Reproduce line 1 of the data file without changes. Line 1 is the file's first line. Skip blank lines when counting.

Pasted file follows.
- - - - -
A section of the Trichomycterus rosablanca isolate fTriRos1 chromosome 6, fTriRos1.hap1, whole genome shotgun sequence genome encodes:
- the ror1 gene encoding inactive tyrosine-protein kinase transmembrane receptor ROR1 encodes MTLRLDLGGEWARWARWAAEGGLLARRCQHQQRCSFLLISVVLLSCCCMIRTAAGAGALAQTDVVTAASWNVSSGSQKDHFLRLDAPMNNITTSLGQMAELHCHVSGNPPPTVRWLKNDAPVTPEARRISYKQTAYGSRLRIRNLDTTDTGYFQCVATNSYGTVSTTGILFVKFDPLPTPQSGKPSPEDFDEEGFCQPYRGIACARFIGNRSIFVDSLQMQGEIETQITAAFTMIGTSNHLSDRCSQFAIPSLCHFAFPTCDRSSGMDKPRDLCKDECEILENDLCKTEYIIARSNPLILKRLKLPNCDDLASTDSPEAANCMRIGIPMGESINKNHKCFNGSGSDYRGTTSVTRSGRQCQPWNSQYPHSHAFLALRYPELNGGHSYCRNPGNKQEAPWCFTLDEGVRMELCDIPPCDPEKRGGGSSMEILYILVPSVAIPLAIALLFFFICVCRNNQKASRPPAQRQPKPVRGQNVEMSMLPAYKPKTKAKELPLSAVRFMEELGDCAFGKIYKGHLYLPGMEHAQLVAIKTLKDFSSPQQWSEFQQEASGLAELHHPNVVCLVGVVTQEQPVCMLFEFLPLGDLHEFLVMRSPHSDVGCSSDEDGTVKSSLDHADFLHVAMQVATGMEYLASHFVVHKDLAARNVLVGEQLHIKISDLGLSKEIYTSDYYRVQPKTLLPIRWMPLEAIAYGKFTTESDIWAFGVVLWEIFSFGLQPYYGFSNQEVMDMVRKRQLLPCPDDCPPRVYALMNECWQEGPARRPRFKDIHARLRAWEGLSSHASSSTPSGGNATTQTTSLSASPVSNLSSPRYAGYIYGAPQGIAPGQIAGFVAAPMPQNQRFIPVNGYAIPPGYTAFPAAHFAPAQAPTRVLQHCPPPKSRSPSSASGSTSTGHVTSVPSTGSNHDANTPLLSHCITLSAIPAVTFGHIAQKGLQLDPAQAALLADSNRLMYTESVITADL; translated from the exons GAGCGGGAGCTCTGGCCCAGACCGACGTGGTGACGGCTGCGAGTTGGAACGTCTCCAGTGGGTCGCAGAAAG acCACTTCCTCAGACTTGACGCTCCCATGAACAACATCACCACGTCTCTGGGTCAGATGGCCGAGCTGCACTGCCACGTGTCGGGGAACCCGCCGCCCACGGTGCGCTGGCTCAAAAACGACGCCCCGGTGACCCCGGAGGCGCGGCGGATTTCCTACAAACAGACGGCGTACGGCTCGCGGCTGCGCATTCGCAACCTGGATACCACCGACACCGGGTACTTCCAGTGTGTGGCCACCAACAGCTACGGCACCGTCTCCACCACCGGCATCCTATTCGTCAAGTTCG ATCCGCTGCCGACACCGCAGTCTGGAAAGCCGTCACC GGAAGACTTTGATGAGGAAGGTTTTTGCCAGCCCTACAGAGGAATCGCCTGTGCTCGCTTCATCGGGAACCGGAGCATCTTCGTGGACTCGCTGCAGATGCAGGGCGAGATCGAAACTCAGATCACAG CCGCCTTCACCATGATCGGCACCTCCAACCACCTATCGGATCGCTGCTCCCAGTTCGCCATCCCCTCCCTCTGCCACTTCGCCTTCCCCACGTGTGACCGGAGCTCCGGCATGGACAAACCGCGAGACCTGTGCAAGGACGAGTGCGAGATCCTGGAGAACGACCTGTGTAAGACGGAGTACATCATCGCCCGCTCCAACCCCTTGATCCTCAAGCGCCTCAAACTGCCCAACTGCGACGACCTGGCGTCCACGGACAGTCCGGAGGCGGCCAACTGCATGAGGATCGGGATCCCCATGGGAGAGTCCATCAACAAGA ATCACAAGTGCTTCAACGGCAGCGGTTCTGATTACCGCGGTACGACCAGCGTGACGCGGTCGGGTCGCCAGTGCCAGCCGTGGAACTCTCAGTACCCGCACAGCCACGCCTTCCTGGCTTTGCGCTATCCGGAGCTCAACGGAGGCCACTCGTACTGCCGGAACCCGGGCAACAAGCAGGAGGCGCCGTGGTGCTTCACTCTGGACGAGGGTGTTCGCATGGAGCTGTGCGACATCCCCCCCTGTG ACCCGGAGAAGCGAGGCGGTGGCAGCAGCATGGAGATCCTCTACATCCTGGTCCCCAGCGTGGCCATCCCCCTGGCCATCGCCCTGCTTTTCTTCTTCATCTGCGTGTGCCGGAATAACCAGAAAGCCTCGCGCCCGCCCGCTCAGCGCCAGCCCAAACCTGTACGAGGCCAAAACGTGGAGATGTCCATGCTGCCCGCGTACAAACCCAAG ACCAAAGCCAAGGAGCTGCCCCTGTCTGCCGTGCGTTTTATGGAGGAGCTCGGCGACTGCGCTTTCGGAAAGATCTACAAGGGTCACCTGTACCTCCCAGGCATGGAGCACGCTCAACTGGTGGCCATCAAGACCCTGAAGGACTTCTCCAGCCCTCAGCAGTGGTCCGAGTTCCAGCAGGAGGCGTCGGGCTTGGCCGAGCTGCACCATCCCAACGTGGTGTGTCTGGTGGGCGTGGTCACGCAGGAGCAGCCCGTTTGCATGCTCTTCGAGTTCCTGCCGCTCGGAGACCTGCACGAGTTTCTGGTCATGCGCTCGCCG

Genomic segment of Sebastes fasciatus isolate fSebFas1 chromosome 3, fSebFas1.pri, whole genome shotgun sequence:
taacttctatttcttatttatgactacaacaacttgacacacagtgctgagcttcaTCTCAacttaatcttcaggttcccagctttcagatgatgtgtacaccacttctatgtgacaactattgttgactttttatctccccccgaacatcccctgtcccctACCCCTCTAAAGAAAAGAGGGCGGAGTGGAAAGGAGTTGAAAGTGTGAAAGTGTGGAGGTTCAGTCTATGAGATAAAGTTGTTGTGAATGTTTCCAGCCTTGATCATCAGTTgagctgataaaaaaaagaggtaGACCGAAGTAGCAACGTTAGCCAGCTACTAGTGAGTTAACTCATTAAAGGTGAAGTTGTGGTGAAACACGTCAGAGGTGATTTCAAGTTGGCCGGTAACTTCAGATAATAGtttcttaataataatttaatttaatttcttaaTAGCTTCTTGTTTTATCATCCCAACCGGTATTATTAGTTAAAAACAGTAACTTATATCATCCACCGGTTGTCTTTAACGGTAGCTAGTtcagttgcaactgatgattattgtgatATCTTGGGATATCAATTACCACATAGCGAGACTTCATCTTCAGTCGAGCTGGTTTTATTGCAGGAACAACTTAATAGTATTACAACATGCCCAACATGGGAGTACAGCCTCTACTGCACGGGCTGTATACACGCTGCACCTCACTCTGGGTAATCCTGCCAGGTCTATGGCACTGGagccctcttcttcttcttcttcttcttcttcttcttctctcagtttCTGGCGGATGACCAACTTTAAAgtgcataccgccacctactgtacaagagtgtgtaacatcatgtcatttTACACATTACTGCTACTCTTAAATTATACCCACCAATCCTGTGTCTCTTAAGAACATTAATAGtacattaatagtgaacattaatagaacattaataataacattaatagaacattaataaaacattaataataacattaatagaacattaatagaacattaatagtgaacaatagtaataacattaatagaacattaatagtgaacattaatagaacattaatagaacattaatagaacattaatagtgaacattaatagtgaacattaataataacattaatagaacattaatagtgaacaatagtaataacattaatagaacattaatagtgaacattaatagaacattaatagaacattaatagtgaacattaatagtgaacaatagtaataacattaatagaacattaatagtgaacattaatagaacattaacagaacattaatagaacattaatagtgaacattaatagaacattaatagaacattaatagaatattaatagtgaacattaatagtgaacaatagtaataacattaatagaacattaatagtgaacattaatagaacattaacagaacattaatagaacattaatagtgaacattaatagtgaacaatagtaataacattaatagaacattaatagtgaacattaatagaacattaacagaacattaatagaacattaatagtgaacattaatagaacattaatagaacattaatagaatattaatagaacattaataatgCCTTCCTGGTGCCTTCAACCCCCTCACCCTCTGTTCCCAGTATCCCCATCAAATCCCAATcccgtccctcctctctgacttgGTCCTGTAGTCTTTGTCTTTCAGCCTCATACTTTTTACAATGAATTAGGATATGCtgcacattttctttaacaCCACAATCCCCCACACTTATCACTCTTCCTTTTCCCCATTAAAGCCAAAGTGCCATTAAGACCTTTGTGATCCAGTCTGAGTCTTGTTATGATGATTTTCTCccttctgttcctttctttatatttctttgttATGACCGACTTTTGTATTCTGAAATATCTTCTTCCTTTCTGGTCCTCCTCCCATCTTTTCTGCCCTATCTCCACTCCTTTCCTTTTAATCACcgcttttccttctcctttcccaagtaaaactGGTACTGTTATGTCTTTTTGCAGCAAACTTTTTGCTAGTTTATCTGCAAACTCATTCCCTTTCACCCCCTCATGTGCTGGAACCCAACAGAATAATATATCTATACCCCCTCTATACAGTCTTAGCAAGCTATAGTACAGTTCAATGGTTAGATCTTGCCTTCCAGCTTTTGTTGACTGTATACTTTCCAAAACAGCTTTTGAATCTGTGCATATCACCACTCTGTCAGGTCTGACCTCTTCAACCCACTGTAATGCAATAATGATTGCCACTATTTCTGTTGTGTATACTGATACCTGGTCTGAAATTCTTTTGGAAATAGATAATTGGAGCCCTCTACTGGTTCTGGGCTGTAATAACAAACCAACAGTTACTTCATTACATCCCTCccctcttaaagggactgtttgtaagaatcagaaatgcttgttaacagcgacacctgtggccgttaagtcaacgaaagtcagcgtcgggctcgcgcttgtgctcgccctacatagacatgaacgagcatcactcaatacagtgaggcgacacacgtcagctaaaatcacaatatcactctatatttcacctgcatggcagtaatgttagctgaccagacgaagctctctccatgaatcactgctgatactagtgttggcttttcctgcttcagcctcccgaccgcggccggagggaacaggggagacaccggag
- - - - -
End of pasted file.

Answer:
A section of the Trichomycterus rosablanca isolate fTriRos1 chromosome 6, fTriRos1.hap1, whole genome shotgun sequence genome encodes: